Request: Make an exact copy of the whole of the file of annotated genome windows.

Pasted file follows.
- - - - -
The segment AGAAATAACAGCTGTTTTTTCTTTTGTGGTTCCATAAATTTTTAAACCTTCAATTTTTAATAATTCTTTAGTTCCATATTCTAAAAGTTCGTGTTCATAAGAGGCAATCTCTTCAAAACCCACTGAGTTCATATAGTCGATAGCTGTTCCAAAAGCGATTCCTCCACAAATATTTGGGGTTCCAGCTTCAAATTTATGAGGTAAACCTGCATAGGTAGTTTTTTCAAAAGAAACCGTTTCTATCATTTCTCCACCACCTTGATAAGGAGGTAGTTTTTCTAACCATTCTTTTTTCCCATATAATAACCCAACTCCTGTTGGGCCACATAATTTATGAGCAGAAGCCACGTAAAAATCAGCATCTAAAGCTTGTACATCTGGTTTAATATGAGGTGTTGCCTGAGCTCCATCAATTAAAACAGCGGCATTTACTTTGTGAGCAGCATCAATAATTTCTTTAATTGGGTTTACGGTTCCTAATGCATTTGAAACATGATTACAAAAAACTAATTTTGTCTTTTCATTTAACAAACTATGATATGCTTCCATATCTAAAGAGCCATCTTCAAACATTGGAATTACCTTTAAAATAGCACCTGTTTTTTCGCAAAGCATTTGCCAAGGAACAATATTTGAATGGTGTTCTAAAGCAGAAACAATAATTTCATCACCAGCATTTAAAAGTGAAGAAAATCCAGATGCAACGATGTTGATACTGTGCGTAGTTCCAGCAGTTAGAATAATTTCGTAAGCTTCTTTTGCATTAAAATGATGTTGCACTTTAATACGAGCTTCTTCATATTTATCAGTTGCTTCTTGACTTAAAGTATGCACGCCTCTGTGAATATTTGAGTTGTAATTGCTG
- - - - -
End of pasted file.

The segment AGAAATAACAGCTGTTTTTTCTTTTGTGGTTCCATAAATTTTTAAACCTTCAATTTTTAATAATTCTTTAGTTCCATATTCTAAAAGTTCGTGTTCATAAGAGGCAATCTCTTCAAAACCCACTGAGTTCATATAGTCGATAGCTGTTCCAAAAGCGATTCCTCCACAAATATTTGGGGTTCCAGCTTCAAATTTATGAGGTAAACCTGCATAGGTAGTTTTTTCAAAAGAAACCGTTTCTATCATTTCTCCACCACCTTGATAAGGAGGTAGTTTTTCTAACCATTCTTTTTTCCCATATAATAACCCAACTCCTGTTGGGCCACATAATTTATGAGCAGAAGCCACGTAAAAATCAGCATCTAAAGCTTGTACATCTGGTTTAATATGAGGTGTTGCCTGAGCTCCATCAATTAAAACAGCGGCATTTACTTTGTGAGCAGCATCAATAATTTCTTTAATTGGGTTTACGGTTCCTAATGCATTTGAAACATGATTACAAAAAACTAATTTTGTCTTTTCATTTAACAAACTATGATATGCTTCCATATCTAAAGAGCCATCTTCAAACATTGGAATTACCTTTAAAATAGCACCTGTTTTTTCGCAAAGCATTTGCCAAGGAACAATATTTGAATGGTGTTCTAAAGCAGAAACAATAATTTCATCACCAGCATTTAAAAGTGAAGAAAATCCAGATGCAACGATGTTGATACTGTGCGTAGTTCCAGCAGTTAGAATAATTTCGTAAGCTTCTTTTGCATTAAAATGATGTTGCACTTTAATACGAGCTTCTTCATATTTATCAGTTGCTTCTTGACTTAAAGTATGCACGCCTCTGTGAATATTTGAGTTGTAATTGCTG